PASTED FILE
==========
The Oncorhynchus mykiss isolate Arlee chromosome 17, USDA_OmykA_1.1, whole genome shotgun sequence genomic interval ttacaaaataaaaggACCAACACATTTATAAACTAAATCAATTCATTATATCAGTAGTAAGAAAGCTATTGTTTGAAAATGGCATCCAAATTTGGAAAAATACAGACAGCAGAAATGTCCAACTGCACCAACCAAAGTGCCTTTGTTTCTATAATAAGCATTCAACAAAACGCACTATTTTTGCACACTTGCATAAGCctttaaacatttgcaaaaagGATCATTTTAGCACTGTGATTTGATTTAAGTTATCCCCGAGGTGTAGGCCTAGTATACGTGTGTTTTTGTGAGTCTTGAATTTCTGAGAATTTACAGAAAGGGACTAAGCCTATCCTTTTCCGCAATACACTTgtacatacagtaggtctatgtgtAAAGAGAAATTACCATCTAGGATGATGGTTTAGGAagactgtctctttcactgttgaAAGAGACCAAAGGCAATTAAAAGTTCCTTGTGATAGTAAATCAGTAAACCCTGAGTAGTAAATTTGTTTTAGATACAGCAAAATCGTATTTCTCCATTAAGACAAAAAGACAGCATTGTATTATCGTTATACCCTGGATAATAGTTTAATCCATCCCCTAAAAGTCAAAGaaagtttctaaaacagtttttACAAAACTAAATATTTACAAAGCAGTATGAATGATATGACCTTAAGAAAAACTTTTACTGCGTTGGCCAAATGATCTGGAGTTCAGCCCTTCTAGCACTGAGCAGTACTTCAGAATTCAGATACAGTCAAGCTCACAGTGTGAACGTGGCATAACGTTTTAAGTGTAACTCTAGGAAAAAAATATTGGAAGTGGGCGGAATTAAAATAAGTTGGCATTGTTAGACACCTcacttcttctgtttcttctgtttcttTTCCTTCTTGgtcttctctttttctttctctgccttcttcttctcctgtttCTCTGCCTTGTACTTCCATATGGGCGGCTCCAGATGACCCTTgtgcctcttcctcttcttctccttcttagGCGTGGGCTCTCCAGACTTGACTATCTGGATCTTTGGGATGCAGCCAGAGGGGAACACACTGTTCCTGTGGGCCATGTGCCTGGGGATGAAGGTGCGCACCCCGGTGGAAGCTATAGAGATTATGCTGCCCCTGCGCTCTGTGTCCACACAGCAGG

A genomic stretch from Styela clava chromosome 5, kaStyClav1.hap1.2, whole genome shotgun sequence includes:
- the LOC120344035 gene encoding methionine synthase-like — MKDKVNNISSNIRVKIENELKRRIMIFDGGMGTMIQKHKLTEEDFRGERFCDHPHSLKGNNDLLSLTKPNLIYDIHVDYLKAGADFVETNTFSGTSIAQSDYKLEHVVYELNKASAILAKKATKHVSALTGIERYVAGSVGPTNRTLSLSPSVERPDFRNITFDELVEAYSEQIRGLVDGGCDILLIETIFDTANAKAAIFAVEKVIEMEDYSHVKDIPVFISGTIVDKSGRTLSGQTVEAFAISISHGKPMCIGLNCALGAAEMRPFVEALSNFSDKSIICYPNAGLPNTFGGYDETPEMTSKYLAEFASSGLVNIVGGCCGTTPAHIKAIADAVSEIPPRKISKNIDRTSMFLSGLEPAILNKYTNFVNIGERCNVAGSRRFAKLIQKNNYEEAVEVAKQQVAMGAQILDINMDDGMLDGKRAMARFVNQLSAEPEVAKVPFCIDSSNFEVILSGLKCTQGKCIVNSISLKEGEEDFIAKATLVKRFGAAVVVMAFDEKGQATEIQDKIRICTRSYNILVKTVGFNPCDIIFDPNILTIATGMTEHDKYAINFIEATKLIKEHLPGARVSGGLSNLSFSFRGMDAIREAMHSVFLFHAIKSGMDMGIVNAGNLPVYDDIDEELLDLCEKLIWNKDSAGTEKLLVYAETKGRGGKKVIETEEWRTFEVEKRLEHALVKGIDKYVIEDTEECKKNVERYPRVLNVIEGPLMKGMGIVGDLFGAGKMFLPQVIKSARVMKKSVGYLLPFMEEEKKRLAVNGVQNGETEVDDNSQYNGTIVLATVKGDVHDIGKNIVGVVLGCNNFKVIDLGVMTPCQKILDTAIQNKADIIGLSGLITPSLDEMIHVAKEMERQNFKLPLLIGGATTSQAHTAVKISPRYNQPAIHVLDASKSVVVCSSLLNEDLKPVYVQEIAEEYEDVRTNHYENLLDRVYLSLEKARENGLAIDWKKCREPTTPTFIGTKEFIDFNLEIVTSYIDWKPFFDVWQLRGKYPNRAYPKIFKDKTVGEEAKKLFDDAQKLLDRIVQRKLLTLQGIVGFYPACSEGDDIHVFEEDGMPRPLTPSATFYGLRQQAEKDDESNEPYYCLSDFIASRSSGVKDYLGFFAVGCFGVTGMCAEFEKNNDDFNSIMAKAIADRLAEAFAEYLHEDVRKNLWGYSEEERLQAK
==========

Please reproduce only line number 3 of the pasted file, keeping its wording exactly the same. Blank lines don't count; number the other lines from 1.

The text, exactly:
- the LOC120344035 gene encoding methionine synthase-like — MKDKVNNISSNIRVKIENELKRRIMIFDGGMGTMIQKHKLTEEDFRGERFCDHPHSLKGNNDLLSLTKPNLIYDIHVDYLKAGADFVETNTFSGTSIAQSDYKLEHVVYELNKASAILAKKATKHVSALTGIERYVAGSVGPTNRTLSLSPSVERPDFRNITFDELVEAYSEQIRGLVDGGCDILLIETIFDTANAKAAIFAVEKVIEMEDYSHVKDIPVFISGTIVDKSGRTLSGQTVEAFAISISHGKPMCIGLNCALGAAEMRPFVEALSNFSDKSIICYPNAGLPNTFGGYDETPEMTSKYLAEFASSGLVNIVGGCCGTTPAHIKAIADAVSEIPPRKISKNIDRTSMFLSGLEPAILNKYTNFVNIGERCNVAGSRRFAKLIQKNNYEEAVEVAKQQVAMGAQILDINMDDGMLDGKRAMARFVNQLSAEPEVAKVPFCIDSSNFEVILSGLKCTQGKCIVNSISLKEGEEDFIAKATLVKRFGAAVVVMAFDEKGQATEIQDKIRICTRSYNILVKTVGFNPCDIIFDPNILTIATGMTEHDKYAINFIEATKLIKEHLPGARVSGGLSNLSFSFRGMDAIREAMHSVFLFHAIKSGMDMGIVNAGNLPVYDDIDEELLDLCEKLIWNKDSAGTEKLLVYAETKGRGGKKVIETEEWRTFEVEKRLEHALVKGIDKYVIEDTEECKKNVERYPRVLNVIEGPLMKGMGIVGDLFGAGKMFLPQVIKSARVMKKSVGYLLPFMEEEKKRLAVNGVQNGETEVDDNSQYNGTIVLATVKGDVHDIGKNIVGVVLGCNNFKVIDLGVMTPCQKILDTAIQNKADIIGLSGLITPSLDEMIHVAKEMERQNFKLPLLIGGATTSQAHTAVKISPRYNQPAIHVLDASKSVVVCSSLLNEDLKPVYVQEIAEEYEDVRTNHYENLLDRVYLSLEKARENGLAIDWKKCREPTTPTFIGTKEFIDFNLEIVTSYIDWKPFFDVWQLRGKYPNRAYPKIFKDKTVGEEAKKLFDDAQKLLDRIVQRKLLTLQGIVGFYPACSEGDDIHVFEEDGMPRPLTPSATFYGLRQQAEKDDESNEPYYCLSDFIASRSSGVKDYLGFFAVGCFGVTGMCAEFEKNNDDFNSIMAKAIADRLAEAFAEYLHEDVRKNLWGYSEEERLQAK